Table of Turkish food by the sea

Istanbul dining guide: Best food on Earth

Table of Turkish food by the sea

If you ask me, the best places to eat in Istanbul are any of those small eateries where the locals stop to grab some berek (cheese-filled fillo pastry that tastes like Heaven) or sarma (grape leave rolls filled with rice and sometimes minced meat).

Whenever I used to eat out there, the best food was always the lunch at some nondescript place on one of those little pedestrian streets of Taksim. Dinners at fancier restaurants were always less exciting food-wise, as these restaurants tend to serve less local delicacies and more European dishes. Honestly, I feel like going to Istanbul and having roasted veal with a common salad is just a waste of the most delicious local food you may ever encounter.

I was brought up on Turkish food, because my dad´s family comes from Armenians who lived in Turkey, in Marash, a province that once was Armenian territory. Therefore, I am maybe a bit biased. However, I have shared meals in Istanbul with people from all over the world; Americans, Portuguese, Greeks, Canadians, Australians, etc, and all of them agreed with me in that this was the best food in the Mediterranean.

What to eat

The best way to enjoy Turkish food is by ordering a bit of everything and trying it all. You will find that here, the appetizers are the best part of the meal.

I recommend trying a bit of tabouli (my favorite salad in the whole world, made of bulgur wheat, parsil, tomato, onion, lemon juice and mint), dolma (peppers, zuchini, eggplant stuffed with rice and minced meat), sarma, Adana kebab (minced meat mixed with pepper and spices on pita bread) lahmajoun (thin dough covered with a mix of minced meat, vegetables and spices; also called Turkish pizza in some places like Germany), chee kufta (superquality minced meat-raw- mixed with bulgur and spices; I am a half vegetarian, and this raw meat dish is just so good that I cannot resist it), kufta is the cooked version of chee kufta, which also involved abundant butter, if you follow my granny´s recipe. Then there is the hommus dip to be had with the delicious pita bread and the yoghurt dip with cucumber and garlic that is delicious when accompanying sarma. For dessert, the most traditional is the baklava (fillo pastry with nuts and syrup). Kadaif which means wire in Turkey is made of shredded dough that looks like sort of like a nest and usually includes syrup plus walnuts or pistachios. I personally love Lokum, also called Turkish delight, which I class more with candy than with desserts.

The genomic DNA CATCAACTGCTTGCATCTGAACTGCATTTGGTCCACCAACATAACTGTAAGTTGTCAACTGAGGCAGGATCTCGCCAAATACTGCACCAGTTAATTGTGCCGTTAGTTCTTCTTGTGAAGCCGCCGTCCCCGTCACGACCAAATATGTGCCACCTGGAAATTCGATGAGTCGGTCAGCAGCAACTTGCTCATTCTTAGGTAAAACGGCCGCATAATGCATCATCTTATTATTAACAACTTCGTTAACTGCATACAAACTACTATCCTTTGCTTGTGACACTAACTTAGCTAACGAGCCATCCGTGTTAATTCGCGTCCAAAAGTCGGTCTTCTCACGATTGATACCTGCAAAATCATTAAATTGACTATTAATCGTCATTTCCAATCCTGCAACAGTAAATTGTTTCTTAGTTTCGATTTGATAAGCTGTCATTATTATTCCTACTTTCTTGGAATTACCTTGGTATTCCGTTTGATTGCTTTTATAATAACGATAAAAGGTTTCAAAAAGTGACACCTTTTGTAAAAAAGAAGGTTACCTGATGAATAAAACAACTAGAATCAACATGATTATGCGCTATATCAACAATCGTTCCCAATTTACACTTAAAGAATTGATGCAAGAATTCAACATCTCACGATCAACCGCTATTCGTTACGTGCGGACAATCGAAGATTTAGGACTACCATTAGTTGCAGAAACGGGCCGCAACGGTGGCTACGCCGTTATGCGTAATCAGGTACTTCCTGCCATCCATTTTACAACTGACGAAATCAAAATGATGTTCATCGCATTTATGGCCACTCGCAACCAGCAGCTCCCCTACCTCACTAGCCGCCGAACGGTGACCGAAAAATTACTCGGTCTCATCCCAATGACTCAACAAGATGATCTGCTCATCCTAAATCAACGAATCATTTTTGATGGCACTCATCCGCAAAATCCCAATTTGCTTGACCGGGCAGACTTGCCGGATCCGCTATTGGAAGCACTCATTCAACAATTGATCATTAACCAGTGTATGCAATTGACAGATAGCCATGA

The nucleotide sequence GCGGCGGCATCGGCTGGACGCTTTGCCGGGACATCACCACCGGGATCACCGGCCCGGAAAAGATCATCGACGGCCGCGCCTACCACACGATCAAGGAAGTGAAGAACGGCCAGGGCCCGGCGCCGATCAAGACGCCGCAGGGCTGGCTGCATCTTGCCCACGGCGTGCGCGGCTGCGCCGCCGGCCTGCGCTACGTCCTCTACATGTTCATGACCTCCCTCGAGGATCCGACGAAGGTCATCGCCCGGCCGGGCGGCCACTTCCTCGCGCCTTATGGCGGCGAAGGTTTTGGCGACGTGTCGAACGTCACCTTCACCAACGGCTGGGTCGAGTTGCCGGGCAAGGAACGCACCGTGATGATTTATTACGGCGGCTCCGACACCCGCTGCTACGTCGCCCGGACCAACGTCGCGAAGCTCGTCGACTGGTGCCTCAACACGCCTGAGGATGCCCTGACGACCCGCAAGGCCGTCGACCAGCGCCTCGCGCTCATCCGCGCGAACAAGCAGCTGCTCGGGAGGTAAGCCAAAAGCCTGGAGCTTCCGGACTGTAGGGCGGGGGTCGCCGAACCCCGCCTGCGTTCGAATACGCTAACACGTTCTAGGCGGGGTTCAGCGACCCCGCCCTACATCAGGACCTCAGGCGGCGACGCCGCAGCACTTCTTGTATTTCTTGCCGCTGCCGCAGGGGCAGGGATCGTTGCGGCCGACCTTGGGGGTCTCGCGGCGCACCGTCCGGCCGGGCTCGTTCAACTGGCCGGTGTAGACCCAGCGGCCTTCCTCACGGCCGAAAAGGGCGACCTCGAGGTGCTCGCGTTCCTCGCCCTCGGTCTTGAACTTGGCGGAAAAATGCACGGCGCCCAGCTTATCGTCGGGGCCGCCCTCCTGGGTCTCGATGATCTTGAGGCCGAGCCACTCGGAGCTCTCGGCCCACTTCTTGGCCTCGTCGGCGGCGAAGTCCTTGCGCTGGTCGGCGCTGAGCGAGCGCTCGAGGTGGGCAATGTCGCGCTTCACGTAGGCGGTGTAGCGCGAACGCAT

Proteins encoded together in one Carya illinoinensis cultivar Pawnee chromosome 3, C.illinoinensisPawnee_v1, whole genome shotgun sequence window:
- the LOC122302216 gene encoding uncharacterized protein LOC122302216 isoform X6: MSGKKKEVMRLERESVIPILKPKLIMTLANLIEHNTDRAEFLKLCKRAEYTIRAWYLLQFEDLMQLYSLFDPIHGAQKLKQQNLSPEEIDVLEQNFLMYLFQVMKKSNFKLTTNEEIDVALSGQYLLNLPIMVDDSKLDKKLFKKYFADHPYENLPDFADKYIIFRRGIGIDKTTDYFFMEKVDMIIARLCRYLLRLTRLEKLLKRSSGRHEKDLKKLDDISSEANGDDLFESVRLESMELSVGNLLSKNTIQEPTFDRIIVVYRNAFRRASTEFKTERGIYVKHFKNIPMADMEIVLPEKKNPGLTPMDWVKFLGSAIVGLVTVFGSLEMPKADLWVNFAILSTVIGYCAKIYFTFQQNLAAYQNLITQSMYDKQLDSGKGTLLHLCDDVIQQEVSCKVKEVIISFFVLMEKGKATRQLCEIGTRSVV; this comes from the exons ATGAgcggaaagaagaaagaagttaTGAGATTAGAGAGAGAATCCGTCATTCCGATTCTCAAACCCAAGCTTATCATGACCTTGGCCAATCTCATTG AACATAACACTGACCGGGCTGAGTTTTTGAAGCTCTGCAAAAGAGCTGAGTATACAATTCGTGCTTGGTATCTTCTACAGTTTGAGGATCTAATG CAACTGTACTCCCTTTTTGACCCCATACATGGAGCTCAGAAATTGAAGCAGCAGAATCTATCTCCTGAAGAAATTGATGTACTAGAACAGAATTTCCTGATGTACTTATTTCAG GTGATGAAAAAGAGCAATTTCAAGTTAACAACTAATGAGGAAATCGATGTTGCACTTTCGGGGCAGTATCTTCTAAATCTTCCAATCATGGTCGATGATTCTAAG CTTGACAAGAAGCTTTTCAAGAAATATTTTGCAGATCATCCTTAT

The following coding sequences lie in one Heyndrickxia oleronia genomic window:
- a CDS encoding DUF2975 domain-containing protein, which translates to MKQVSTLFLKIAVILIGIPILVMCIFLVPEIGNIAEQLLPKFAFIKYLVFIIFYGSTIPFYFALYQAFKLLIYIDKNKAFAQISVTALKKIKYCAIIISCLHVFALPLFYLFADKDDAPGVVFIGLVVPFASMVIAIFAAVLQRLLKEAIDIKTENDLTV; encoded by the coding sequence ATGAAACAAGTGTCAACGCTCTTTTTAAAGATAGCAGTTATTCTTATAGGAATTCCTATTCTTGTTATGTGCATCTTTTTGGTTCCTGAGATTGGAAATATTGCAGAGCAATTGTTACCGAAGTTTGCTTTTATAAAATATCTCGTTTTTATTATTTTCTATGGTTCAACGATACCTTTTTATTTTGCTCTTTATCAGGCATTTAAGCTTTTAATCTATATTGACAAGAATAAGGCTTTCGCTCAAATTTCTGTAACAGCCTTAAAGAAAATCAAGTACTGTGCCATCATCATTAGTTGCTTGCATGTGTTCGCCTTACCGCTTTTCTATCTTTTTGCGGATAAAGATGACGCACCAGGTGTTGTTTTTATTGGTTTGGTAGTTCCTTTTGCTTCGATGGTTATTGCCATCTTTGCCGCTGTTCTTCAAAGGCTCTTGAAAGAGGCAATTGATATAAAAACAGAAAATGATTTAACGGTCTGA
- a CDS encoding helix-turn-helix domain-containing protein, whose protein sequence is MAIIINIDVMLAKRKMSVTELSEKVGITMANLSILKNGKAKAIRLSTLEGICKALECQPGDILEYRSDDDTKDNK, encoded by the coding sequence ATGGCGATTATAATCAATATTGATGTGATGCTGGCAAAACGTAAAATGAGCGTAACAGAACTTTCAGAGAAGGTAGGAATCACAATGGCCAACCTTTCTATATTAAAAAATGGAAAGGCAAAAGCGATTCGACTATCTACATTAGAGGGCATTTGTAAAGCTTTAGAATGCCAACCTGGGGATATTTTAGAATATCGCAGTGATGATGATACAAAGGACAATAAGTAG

Frankly, I am leaving out lots of wonderful dishes, soups, stews, the pasta-style manti, which would take my granny forever to make, because it involves filling tiny squares of dough with minced meat, and many other delights. For a comprehensive list of Turkish/Armenian foods, check out Ottoman cuisine

Now, a little Istanbulness & music to get in the mood, from Fatih Akin´s excellent music documentary Crossing the bridge.

Where to eat

Piece of advice No.1: Get a local to recommend you one of those tiny eateries and you will be just fine.

Now, for more formal dining, Develi is very scenic and traditional restaurant. Tugra, another formal restaurant with great views of the Bosphorus, located in a majestic ancient palace, is one fancy Istanbul eatery where you can actually have great Ottoman dishes. On the other hand, Galata tower, an ancient tower with breathtaking views of the city has a restaurant at the top, where the bellydancing and knife throwing shows are more interesting than the food, which is mainly European.

turkish tea served on typical container
Turkish tea, Photo by FANCY NANCY MORRISON

Lacivert restaurant also offers seaviews and a fabulous setting. Menus were once designed by a Turkish chef who owns a Michelin star restaurant in Germany, and the dining experience promises to be fabulous. However, typical Turkish dishes are not the restaurant´s specialty.

The Taksim area offers many great small eateries and bars that serve food. Sutis is a great place to have brunch, lunch or dinner. With a cool menu, which includes a variety of kebabs and some great sweets, and affordable prices, Sutis is a place often chosen by the locals. Following the Muslim tradition, they do not serve alcoholic drinks, but, if that is what you want, there are plenty of bars in Taksim to have pre or after dinner drink. There is another Sutis with great views of the Bosphorus in Emirgam.

The nargile alley on the side of the Nusretiye mosque in the old neighborhood of Tophane is one place where you can have a light meal, Turkish tea or coffee, and play some tavli (backgammon) like the locals do, while smoking some nargile (water pipe). Don´t try to order alcoholic drinks here, as they will tell you they do not sell them because the bars are by the side of a mosque. I found it rather funny that it would be OK to have alcohol a few blocks away, but the prescriptions of religion have always been a mystery to me.

To me, this is the city where I have had the best food on the planet (leaving out my granny´s, of course). So, just enjoy it, whatever you choose, and always go local, that is the way to never go wrong.

Maybe you will get inspired enough and try a few of the dishes at home. Just don´t overdo it, if you are watching your weight; one thing I can say about Turkish food is that it is not precisely light…

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